Why 'priming' is so transforming

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Why ‘priming’ is so transforming

January 27, 2017 -

Call it the Senior Adult Championship. Thirty-five-year-old Serena Williams is playing her thirty-six-year-old sister Venus in the Australian Open final tomorrow. Venus is the oldest player to reach an Australian Open women’s final in the modern era. Meanwhile, Roger Federer will play either Rafael Nadal or Grigor Dimitrov in the men’s final on Sunday (their semifinal match is in the fourth set as I write this morning). Federer is the oldest man to reach a Grand Slam final since 1974.

As the saying goes, you’re only as old as you feel. It turns out, science agrees.

Thinking, Fast and Slow by Daniel Kahneman describes a fascinating process psychologists call “priming.” In brief, what happens to us in one moment can affect us in the next moment in ways we don’t recognize.

For example, if you see the word “EAT,” you are temporarily more likely to complete the word fragment SO_P as SOUP than as SOAP. If you had just seen the word “WASH,” the opposite would more likely occur. Once your brain is primed with food, you are more likely to recognize other words such as fork, hungry, fat, diet, and cookie.

Priming works with concepts as well as words. Research subjects who were asked to walk around a room much more slowly than usual were much quicker to recognize words related to old age such as forgetful, old, and lonely.

In short, what our minds experience now influences what we are likely to experience next.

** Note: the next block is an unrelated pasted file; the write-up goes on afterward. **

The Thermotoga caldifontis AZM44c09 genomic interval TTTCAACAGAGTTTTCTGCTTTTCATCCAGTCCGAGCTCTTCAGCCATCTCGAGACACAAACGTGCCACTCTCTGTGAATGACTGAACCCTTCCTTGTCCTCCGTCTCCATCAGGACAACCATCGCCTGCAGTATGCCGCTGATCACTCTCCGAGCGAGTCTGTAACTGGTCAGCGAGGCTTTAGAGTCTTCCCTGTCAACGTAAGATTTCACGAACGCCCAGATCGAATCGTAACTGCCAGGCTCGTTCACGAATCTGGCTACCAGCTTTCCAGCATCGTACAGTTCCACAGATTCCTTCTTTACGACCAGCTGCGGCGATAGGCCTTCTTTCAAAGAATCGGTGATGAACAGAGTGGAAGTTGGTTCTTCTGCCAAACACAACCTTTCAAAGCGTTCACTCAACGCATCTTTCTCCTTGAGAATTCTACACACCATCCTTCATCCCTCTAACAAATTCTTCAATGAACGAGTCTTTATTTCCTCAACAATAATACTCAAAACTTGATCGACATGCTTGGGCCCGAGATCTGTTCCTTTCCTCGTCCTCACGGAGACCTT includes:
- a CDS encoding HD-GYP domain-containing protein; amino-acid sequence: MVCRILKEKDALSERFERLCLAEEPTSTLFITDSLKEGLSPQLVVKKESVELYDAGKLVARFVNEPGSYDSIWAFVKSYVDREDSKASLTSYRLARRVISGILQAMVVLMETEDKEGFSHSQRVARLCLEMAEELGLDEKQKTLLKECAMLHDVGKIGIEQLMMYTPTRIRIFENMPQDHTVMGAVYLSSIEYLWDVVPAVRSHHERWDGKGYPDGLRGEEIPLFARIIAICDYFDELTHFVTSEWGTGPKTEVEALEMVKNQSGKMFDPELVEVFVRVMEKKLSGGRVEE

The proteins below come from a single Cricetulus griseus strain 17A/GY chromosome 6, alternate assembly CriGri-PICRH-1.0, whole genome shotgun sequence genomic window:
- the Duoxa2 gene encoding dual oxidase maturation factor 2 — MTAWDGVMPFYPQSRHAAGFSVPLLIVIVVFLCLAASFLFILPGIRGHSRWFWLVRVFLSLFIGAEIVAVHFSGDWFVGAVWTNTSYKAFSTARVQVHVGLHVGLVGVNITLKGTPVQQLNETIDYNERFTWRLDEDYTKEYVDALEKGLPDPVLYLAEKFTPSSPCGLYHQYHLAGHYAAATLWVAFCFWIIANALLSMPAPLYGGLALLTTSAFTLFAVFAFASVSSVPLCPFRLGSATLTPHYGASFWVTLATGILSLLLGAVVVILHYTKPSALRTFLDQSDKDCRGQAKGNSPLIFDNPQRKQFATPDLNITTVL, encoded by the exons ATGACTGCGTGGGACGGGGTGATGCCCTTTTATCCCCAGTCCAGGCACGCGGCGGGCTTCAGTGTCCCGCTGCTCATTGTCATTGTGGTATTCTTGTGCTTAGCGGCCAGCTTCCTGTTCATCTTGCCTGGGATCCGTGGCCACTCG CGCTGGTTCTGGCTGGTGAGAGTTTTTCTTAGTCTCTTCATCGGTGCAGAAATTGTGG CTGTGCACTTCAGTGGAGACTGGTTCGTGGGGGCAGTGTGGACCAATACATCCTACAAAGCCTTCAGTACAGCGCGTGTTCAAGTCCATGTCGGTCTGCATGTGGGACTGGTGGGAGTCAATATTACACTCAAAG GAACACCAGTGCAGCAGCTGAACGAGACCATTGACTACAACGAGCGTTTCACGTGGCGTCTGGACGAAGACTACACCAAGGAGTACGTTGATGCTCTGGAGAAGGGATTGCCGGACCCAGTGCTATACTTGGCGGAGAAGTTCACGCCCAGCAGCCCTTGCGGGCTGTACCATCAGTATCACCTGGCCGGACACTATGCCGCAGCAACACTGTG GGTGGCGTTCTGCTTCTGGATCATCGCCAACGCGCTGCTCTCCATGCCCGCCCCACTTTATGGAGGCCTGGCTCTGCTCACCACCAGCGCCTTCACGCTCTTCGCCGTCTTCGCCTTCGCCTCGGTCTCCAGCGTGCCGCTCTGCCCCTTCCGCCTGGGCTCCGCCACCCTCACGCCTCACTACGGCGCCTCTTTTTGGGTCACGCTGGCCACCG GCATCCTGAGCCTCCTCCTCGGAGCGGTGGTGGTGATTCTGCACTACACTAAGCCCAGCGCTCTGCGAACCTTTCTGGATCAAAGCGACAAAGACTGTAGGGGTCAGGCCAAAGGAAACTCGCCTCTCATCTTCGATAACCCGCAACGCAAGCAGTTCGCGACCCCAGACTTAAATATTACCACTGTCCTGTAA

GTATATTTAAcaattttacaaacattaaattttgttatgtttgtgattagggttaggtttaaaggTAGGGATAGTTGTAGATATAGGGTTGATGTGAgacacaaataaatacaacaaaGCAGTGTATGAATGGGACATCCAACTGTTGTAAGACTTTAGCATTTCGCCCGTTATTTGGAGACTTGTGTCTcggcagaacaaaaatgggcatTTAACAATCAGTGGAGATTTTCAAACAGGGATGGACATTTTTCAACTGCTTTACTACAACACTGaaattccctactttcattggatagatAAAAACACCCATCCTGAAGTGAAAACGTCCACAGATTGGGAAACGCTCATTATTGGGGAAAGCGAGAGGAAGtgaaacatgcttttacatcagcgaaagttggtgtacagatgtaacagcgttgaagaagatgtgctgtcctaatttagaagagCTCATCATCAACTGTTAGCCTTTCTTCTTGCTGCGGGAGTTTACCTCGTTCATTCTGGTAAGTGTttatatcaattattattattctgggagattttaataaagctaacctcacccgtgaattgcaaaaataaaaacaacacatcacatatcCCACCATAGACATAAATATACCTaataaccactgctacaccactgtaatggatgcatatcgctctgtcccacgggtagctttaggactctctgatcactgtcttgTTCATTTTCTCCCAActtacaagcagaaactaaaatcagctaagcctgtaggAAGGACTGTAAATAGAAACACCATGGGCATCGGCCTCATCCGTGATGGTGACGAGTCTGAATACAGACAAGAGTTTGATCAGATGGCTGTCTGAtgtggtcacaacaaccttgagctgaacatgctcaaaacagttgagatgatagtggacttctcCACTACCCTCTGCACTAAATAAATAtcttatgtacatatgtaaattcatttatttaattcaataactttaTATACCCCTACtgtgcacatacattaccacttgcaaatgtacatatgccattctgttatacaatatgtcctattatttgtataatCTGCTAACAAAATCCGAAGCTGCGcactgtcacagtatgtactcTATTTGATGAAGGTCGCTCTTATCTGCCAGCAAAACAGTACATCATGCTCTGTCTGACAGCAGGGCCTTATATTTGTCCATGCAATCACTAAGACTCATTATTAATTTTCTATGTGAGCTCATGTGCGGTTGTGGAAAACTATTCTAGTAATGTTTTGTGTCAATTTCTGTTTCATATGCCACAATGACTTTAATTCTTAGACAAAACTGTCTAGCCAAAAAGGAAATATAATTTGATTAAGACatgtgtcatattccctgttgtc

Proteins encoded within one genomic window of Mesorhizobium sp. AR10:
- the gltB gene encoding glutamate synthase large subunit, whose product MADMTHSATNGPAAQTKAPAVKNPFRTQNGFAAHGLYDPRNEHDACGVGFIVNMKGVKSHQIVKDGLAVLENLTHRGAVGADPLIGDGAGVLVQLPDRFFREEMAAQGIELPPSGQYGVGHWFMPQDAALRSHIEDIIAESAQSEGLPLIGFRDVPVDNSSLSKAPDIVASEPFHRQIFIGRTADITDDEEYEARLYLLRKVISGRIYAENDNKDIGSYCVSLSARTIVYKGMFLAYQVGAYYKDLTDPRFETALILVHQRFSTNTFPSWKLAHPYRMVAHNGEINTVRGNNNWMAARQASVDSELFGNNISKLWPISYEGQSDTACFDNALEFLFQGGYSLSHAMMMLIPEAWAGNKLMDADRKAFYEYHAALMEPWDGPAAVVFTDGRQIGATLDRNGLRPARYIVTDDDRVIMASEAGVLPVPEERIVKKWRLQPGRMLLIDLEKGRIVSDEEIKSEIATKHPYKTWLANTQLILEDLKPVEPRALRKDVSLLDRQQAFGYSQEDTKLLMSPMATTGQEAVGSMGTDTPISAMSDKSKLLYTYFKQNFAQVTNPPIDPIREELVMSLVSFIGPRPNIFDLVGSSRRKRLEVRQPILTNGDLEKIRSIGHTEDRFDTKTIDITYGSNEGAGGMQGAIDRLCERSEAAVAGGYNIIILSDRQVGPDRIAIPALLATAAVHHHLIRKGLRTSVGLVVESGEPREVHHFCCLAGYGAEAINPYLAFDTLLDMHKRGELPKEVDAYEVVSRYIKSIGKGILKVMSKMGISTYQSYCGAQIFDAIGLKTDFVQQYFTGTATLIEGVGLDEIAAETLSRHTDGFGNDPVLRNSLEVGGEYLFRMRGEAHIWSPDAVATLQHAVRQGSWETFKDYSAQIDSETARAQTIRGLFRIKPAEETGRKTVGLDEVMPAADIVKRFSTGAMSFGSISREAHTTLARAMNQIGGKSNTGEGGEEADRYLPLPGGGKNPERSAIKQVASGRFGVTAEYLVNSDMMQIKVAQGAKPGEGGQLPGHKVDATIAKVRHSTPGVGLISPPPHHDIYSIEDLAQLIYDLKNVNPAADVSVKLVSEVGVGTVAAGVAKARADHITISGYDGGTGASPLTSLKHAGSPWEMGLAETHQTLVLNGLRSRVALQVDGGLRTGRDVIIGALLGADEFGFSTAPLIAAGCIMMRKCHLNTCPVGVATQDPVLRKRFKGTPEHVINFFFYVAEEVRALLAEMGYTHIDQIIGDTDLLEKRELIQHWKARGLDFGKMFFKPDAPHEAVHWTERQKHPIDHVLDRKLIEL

David testified to the positive power of priming when he told the Lord, “Your steadfast love is before my eyes, and I walk in your faithfulness” (Psalm 26:3). Jesus often began the day alone with his Father (cf. Mark 1:35), as did David (Psalm 5:3), Abraham (Genesis 19:27), Jacob (Genesis 28:18), and Hezekiah (2 Chronicles 29:20). It is no surprise that their lives were marked by faithfulness to the God they worshiped at the start of the day.

The negative effect is found in Scripture as well. For instance, wicked Haman was so angered by Mordecai’s refusal to bow before him that he sought to murder all the Jews in Persia (Esther 3). If Haman had been primed to see the Jews as his friends, he might have interpreted Mordecai’s refusal to bow as a wise response to his own sinfulness and mortality. The rising anti-Semitism around the world today is one horrific consequence of priming—deciding beforehand how to view people and interpret their behavior.

How we choose to see ourselves and our relationship with God greatly affects that relationship.

How we choose to begin our day greatly affects our entire day. And how we choose to see ourselves and our relationship with God greatly affects that relationship.

Craig Denison notes in today’s First15: “Restoration with God so often hinges upon our choices. Will you choose to condemn yourself? Will you choose to listen to the voice of your enemy who reminds you of your past transgressions? Or will you choose to trust God at his word and receive total restoration with the Father? The choice you make will profoundly impact your quality of life.”

At the end of his life, Moses told the children of Israel, “I have set before you life and death, blessing and curse. Therefore choose life, that you and your offspring may live” (Deuteronomy 30:19). Solomon said of man, “As he thinks in his heart, so is he” (Proverbs 23:7, NKJV).

What are you thinking in your heart right now?

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